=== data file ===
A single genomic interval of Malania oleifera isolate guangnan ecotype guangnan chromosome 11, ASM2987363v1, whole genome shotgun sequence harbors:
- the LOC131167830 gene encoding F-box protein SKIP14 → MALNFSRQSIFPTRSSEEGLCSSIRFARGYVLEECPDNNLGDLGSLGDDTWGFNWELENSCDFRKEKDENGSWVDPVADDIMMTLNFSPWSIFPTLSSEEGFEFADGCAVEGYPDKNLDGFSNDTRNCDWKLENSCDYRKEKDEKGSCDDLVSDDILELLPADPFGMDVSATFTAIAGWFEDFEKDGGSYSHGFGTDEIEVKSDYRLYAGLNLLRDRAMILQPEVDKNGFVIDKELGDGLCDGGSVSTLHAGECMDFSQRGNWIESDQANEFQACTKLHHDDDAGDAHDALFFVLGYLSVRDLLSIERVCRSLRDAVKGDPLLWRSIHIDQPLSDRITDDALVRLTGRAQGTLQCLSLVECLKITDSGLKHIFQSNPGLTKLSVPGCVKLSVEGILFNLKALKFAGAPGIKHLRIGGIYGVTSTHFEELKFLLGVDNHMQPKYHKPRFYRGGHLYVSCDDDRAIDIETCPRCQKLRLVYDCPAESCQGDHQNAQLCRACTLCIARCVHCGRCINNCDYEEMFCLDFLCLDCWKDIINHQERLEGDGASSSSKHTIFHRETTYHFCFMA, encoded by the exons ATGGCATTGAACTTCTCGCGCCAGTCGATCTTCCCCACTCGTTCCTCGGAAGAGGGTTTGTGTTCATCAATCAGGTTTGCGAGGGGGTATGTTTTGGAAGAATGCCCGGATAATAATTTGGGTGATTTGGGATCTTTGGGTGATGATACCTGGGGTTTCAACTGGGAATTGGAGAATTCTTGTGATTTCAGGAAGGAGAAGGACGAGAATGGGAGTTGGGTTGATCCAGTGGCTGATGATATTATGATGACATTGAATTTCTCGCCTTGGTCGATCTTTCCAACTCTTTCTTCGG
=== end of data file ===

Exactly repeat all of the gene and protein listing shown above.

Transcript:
A single genomic interval of Malania oleifera isolate guangnan ecotype guangnan chromosome 11, ASM2987363v1, whole genome shotgun sequence harbors:
- the LOC131167830 gene encoding F-box protein SKIP14 → MALNFSRQSIFPTRSSEEGLCSSIRFARGYVLEECPDNNLGDLGSLGDDTWGFNWELENSCDFRKEKDENGSWVDPVADDIMMTLNFSPWSIFPTLSSEEGFEFADGCAVEGYPDKNLDGFSNDTRNCDWKLENSCDYRKEKDEKGSCDDLVSDDILELLPADPFGMDVSATFTAIAGWFEDFEKDGGSYSHGFGTDEIEVKSDYRLYAGLNLLRDRAMILQPEVDKNGFVIDKELGDGLCDGGSVSTLHAGECMDFSQRGNWIESDQANEFQACTKLHHDDDAGDAHDALFFVLGYLSVRDLLSIERVCRSLRDAVKGDPLLWRSIHIDQPLSDRITDDALVRLTGRAQGTLQCLSLVECLKITDSGLKHIFQSNPGLTKLSVPGCVKLSVEGILFNLKALKFAGAPGIKHLRIGGIYGVTSTHFEELKFLLGVDNHMQPKYHKPRFYRGGHLYVSCDDDRAIDIETCPRCQKLRLVYDCPAESCQGDHQNAQLCRACTLCIARCVHCGRCINNCDYEEMFCLDFLCLDCWKDIINHQERLEGDGASSSSKHTIFHRETTYHFCFMA, encoded by the exons ATGGCATTGAACTTCTCGCGCCAGTCGATCTTCCCCACTCGTTCCTCGGAAGAGGGTTTGTGTTCATCAATCAGGTTTGCGAGGGGGTATGTTTTGGAAGAATGCCCGGATAATAATTTGGGTGATTTGGGATCTTTGGGTGATGATACCTGGGGTTTCAACTGGGAATTGGAGAATTCTTGTGATTTCAGGAAGGAGAAGGACGAGAATGGGAGTTGGGTTGATCCAGTGGCTGATGATATTATGATGACATTGAATTTCTCGCCTTGGTCGATCTTTCCAACTCTTTCTTCGG